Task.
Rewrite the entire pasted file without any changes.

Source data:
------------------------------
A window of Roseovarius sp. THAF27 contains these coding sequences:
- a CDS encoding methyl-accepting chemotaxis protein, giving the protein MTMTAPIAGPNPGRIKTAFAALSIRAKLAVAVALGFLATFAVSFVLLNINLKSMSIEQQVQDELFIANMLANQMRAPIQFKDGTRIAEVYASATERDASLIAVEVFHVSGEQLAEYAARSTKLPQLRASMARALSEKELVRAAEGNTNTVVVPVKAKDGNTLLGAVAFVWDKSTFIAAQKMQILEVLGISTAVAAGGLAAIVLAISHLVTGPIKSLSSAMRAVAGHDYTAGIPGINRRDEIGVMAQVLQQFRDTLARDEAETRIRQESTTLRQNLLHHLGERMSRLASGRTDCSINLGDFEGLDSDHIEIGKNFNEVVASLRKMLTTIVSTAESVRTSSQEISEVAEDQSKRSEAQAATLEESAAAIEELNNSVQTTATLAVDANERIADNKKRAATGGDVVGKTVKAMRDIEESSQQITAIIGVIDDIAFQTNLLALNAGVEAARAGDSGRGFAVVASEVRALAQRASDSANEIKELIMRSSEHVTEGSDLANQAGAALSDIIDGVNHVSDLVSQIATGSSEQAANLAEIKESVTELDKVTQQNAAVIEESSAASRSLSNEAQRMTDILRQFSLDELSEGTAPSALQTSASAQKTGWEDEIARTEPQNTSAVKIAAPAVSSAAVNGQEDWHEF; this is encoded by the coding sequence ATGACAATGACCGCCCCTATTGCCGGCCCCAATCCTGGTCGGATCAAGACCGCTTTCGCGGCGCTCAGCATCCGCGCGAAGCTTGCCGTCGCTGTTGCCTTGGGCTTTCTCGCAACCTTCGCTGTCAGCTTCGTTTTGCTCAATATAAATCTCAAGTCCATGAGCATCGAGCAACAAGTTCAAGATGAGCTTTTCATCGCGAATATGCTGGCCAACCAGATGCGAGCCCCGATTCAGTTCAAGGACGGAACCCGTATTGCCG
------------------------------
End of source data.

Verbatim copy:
A window of Roseovarius sp. THAF27 contains these coding sequences:
- a CDS encoding methyl-accepting chemotaxis protein, giving the protein MTMTAPIAGPNPGRIKTAFAALSIRAKLAVAVALGFLATFAVSFVLLNINLKSMSIEQQVQDELFIANMLANQMRAPIQFKDGTRIAEVYASATERDASLIAVEVFHVSGEQLAEYAARSTKLPQLRASMARALSEKELVRAAEGNTNTVVVPVKAKDGNTLLGAVAFVWDKSTFIAAQKMQILEVLGISTAVAAGGLAAIVLAISHLVTGPIKSLSSAMRAVAGHDYTAGIPGINRRDEIGVMAQVLQQFRDTLARDEAETRIRQESTTLRQNLLHHLGERMSRLASGRTDCSINLGDFEGLDSDHIEIGKNFNEVVASLRKMLTTIVSTAESVRTSSQEISEVAEDQSKRSEAQAATLEESAAAIEELNNSVQTTATLAVDANERIADNKKRAATGGDVVGKTVKAMRDIEESSQQITAIIGVIDDIAFQTNLLALNAGVEAARAGDSGRGFAVVASEVRALAQRASDSANEIKELIMRSSEHVTEGSDLANQAGAALSDIIDGVNHVSDLVSQIATGSSEQAANLAEIKESVTELDKVTQQNAAVIEESSAASRSLSNEAQRMTDILRQFSLDELSEGTAPSALQTSASAQKTGWEDEIARTEPQNTSAVKIAAPAVSSAAVNGQEDWHEF; this is encoded by the coding sequence ATGACAATGACCGCCCCTATTGCCGGCCCCAATCCTGGTCGGATCAAGACCGCTTTCGCGGCGCTCAGCATCCGCGCGAAGCTTGCCGTCGCTGTTGCCTTGGGCTTTCTCGCAACCTTCGCTGTCAGCTTCGTTTTGCTCAATATAAATCTCAAGTCCATGAGCATCGAGCAACAAGTTCAAGATGAGCTTTTCATCGCGAATATGCTGGCCAACCAGATGCGAGCCCCGATTCAGTTCAAGGACGGAACCCGTATTGCCG